(CN) – U.S. Supreme Court Justice Clarence Thomas blasted his colleagues Monday for refusing to hear a tort case brought against the United States by the husband of a Navy lieutenant who died during childbirth at a naval hospital.
Both a federal judge and the Ninth Circuit determined the lawsuit brought by Walter Daniel was barred by the Supreme Court’s decision in the 1950 case Feres v. United States, in which the court held military personnel injured by the negligence of a federal employee cannot sue the government under the Federal Tort Claims Act.
Daniel asked the justices to reconsider Feres, and while the high court declined to grant certiorari Thomas took the opportunity to “again point out the unintended consequences of this court’s refusal to revisit Feres.”
Thomas noted he raised the issue in the 2013 case Lanus v. United States, in which he wrote, “Feres was wrongly decided and heartily deserves the widespread, almost universal criticism it has received.”
“Such unfortunate repercussions – denial of relief to military personnel and distortions of other areas of law to compensate – will continue to ripple through our jurisprudence as long as the court refuses to reconsider Feres,” Thomas wrote in his dissent. “Had Congress itself determined that servicemembers cannot recover for the negligence of the country they serve, the dismissal of their suits ‘would (insofar as we are permitted to inquire into such things) be just.’ But it did not.”
Justice Ruth Bader Ginsberg would have granted certiorari but did not join Thomas’ dissent.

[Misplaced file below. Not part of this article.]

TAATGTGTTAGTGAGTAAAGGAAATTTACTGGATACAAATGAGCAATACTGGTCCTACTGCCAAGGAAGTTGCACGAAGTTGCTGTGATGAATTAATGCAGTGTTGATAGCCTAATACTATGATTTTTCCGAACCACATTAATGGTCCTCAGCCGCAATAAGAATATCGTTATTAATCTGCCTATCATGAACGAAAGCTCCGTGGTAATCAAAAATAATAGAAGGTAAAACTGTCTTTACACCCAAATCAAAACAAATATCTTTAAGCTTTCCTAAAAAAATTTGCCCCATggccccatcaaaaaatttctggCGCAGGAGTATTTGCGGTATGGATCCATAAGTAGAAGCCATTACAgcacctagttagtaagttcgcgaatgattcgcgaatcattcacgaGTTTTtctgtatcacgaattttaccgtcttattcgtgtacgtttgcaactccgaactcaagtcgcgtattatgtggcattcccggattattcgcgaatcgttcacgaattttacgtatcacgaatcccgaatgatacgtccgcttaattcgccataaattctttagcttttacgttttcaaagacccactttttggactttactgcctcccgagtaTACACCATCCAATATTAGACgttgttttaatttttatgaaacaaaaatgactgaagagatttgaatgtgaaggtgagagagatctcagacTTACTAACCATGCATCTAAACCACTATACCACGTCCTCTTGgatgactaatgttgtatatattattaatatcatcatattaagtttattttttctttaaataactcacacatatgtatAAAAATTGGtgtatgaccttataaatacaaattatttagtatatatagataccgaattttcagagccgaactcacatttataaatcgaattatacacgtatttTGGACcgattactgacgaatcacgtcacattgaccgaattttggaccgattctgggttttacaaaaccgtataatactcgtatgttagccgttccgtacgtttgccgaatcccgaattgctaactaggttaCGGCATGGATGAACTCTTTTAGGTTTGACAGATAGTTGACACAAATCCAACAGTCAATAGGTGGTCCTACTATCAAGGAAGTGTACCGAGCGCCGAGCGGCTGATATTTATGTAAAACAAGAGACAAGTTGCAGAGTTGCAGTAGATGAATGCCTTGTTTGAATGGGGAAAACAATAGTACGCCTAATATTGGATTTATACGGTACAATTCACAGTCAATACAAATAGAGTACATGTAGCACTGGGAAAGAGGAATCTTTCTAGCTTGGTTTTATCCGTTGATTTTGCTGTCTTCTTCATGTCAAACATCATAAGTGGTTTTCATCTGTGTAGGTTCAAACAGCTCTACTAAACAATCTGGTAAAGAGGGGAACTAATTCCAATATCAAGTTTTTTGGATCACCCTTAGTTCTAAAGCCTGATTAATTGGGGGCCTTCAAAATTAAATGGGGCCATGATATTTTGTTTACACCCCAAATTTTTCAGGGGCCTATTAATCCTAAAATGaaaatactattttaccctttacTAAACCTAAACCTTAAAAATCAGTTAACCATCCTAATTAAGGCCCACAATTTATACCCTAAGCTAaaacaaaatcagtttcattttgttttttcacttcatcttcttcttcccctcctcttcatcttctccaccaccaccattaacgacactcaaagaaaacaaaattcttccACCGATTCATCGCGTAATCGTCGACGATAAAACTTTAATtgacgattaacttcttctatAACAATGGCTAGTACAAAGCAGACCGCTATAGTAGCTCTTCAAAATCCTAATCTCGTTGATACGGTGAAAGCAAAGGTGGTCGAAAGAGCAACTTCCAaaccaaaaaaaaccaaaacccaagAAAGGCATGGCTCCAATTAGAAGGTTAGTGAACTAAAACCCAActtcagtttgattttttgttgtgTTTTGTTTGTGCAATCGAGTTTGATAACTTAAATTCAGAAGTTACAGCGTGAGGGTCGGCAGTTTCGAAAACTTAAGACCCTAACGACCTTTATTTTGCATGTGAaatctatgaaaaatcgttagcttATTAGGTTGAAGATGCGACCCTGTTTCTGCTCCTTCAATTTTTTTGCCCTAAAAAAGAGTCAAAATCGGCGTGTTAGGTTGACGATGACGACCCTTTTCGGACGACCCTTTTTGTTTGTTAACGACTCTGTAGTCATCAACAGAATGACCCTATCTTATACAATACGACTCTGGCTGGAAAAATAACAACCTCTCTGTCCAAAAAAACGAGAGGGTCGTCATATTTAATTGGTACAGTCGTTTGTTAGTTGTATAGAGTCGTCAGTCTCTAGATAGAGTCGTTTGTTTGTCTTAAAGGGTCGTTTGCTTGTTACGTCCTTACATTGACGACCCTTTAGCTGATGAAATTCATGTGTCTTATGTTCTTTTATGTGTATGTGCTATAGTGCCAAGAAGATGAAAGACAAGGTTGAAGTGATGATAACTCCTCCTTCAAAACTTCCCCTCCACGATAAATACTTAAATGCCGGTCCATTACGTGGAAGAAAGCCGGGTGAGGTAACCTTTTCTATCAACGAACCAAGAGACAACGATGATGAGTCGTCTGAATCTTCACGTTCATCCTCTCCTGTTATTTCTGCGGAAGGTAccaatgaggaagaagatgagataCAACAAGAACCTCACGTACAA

Thomas joined Justice Samuel Alito in another dissent Monday, involving a man’s 1987 conviction in Florida for battery on a police officer. While the high court said it had doubts that Reinaldo Santos’ conviction qualifies as a “violent felony” as defined by the Armed Career Criminal Act’s elements clause, Alito said he has no such doubts.
“As the case comes to us, it is undisputed that petitioner was convicted of battery on a law enforcement officer after he ‘struck [an] officer in the face using a closed fist,’” Alito wrote in his dissent. “Because the record makes ‘perfectly clear’ that petitioner ‘was convicted of battery on a law enforcement officer by striking, which involves the use of physical force against the person of another,’ I would count the conviction as a ‘violent felony’ under the elements clause and would therefore deny the petition.”
The high court remanded Santos’ case to the 11th Circuit for reconsideration in light of a brief in the case filed by the U.S. solicitor general, who said Florida’s battery law includes everything from an unwanted tap on the shoulder to striking someone and causing pain or injury and “nothing in the record of this case indicates the petitioner’s conviction for battery on a law enforcement officer was for ‘bodily harm battery” under Florida law.